When the man with severe abdominal pain arrived at the hospital, a nurse did not consider this an emergency because he was obese and had stopped taking blood pressure medication. In fact, he was pregnant – a transgender who was about to stillbirth.
The tragic case described in the New England Journal of Medicine on Wednesday suggests major problems in labeling or adopting assumptions in a society of increasing confrontation with gender differences in sports, entertainment and administration. In medicine, there is a similar risk that diseases such as sickle cells and cystic fibrosis are missing, which mainly affect certain racial groups, write the authors.
"It's not what happens to this person, but what happens to Daphna Stroumsa of the University of Michigan, Ann Arbor.
"He was rightly classified as a man" in medical records and appears as a male, Stroumsa said. "But this classification has kept us from considering its actual medical needs."
Stroumsa did not state where or when the case occurred, and the patient was not identified.
Transgender men who are considered female at birth, but who are identified as male, may use masculinizing hormones or have surgical changes, such as: B. uterine removal had.
The 32-year-old patient told the nurse that he was transgender when he arrived at the emergency room, and his electronic medical record listed him as male. He had not had time for several years and taken testosterone, a hormone that is masculine and can reduce ovulation and menstruation. But he gave up taking hormone and blood pressure medication after losing the insurance.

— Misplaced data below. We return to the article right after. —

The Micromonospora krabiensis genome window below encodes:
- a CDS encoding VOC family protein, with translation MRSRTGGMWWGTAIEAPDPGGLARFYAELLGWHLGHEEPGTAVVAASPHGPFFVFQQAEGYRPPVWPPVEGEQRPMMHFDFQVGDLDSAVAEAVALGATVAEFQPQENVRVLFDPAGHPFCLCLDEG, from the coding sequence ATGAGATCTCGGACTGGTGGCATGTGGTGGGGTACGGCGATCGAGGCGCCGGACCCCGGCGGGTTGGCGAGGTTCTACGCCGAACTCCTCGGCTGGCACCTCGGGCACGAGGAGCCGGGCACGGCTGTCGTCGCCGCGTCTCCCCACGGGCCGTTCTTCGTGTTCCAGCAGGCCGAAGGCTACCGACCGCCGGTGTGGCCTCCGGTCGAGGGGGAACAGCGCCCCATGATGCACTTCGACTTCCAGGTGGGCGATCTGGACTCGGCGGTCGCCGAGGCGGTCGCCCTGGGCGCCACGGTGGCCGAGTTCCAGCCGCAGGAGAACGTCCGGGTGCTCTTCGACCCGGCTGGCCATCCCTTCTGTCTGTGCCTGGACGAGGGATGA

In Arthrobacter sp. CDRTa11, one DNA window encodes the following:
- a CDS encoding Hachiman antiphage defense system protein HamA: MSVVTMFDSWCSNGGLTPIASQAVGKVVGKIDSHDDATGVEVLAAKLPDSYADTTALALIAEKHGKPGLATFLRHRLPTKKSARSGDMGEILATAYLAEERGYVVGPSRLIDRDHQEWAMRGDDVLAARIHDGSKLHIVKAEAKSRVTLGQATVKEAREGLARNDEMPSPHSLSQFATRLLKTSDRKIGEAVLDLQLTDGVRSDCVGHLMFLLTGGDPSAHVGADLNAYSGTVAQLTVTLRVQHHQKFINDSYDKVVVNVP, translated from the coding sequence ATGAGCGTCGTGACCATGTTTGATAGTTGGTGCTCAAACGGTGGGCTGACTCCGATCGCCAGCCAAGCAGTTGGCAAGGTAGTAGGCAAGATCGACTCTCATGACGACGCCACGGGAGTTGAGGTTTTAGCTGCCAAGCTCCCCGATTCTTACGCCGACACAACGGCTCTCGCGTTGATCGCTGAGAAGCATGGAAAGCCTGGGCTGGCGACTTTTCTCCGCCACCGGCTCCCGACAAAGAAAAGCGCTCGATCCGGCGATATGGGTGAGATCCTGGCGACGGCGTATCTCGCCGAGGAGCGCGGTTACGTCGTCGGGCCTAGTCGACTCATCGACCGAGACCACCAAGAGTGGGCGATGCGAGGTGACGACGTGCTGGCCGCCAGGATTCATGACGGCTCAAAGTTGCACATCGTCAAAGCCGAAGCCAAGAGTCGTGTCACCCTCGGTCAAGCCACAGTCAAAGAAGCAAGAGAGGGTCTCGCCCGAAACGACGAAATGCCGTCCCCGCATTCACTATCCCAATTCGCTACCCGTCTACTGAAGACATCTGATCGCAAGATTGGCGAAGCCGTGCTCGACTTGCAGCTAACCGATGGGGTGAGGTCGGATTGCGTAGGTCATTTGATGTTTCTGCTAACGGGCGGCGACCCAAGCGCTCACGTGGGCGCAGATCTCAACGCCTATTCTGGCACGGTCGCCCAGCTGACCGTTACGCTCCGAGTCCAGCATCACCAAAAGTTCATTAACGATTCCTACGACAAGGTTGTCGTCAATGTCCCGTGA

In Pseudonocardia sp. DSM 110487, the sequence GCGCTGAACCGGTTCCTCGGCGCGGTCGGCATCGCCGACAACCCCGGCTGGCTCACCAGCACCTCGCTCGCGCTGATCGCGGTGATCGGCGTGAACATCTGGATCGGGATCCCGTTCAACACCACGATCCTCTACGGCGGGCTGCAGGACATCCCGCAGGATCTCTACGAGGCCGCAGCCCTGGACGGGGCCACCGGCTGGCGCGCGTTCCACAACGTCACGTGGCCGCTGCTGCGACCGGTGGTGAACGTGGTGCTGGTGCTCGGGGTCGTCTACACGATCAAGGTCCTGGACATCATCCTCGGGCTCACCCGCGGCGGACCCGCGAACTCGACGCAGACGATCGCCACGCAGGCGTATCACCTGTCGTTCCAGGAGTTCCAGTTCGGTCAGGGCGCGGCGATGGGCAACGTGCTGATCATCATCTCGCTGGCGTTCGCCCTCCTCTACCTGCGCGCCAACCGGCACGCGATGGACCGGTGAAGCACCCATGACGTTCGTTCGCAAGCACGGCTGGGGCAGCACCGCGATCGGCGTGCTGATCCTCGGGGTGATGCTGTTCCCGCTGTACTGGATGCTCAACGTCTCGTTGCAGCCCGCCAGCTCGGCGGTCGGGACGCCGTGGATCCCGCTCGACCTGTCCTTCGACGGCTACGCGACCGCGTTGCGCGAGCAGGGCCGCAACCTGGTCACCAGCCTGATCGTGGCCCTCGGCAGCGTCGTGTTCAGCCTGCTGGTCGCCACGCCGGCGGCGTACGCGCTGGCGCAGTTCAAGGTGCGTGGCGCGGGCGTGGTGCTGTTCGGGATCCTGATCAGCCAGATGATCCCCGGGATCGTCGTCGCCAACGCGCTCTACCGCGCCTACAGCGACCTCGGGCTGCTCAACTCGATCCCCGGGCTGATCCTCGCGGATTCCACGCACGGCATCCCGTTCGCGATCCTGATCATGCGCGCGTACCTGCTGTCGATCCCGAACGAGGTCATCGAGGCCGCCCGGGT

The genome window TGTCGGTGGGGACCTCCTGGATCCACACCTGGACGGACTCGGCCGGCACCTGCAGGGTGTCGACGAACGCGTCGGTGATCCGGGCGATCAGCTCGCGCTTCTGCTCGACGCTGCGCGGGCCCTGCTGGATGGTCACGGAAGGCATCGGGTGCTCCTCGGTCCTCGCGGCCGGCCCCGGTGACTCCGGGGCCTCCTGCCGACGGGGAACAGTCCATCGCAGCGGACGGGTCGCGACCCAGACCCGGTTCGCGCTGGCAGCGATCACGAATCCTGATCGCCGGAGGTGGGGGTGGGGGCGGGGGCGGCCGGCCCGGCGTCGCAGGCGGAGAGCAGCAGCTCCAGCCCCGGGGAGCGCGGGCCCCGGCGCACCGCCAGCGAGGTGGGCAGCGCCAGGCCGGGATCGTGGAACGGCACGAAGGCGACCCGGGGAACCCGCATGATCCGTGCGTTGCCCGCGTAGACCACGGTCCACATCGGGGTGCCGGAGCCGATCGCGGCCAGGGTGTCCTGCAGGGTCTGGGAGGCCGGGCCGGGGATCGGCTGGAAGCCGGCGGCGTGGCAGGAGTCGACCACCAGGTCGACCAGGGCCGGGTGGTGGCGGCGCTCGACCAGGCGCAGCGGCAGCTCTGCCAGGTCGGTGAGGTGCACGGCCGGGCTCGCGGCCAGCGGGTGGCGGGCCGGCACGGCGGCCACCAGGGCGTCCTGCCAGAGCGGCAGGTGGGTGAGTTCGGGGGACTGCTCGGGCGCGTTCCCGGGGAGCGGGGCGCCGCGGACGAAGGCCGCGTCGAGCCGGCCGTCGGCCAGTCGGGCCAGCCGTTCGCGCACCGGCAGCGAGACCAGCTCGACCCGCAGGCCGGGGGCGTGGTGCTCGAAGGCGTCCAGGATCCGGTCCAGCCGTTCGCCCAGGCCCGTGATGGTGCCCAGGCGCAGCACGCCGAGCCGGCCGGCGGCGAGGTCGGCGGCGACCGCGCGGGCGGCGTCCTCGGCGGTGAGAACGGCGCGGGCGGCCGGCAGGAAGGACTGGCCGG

A home pregnancy test was positive and he said he "peed on himself" ̵
A few hours later, a doctor assessed him and the hospital test confirmed a pregnancy. An ultrasound showed unclear signs of fetal heart activity, and an examination revealed that part of the umbilical had slipped into the birth canal. The doctors were preparing for a cesarean delivery birth, but there was no fetal heartbeat in the operating room. Moments later, the man gave birth to a stillborn baby.
A woman with similar symptoms "would almost certainly have been more urgently examined and investigated for pregnancy-related problems," the authors wrote.
"It's a very disturbing incident, it's a tragic result," said Dr. Tamara Wexler, a hormone specialist at the NYU Langone Medical Center.
"Medical education should include exposure to transgender patients," making health workers better able to meet their needs, said Wexler, "Many practicing physicians did not have this in their education," but can still learn from such patients.
Nic Rider, a transgender health specialist and psychologist at the University of Minnesota said training was not enough.
"There are implicit prejudices that need to be addressed," Rider said.
Health records may use male / female gender templates, but "that does not mean we only Reject critical thinking or think about how people are diverse, "said Rider.
The case is frightful But "not terribly surprising," said Gillian Branstetter, spokeswoman for an advocacy group of the National Center for Transgender Equal Opportunity in Washington, for problems in obtaining gender-based health care, such as: For example, cervical cancer screening, contraception and prostate cancer.
More needs to be done to improve medical awareness and recognition of diversity because "the consequences are as bad as this case shows," said Branstetter.
Marilynn Marchione can be followed at http://twitter.com/MMarchioneAP
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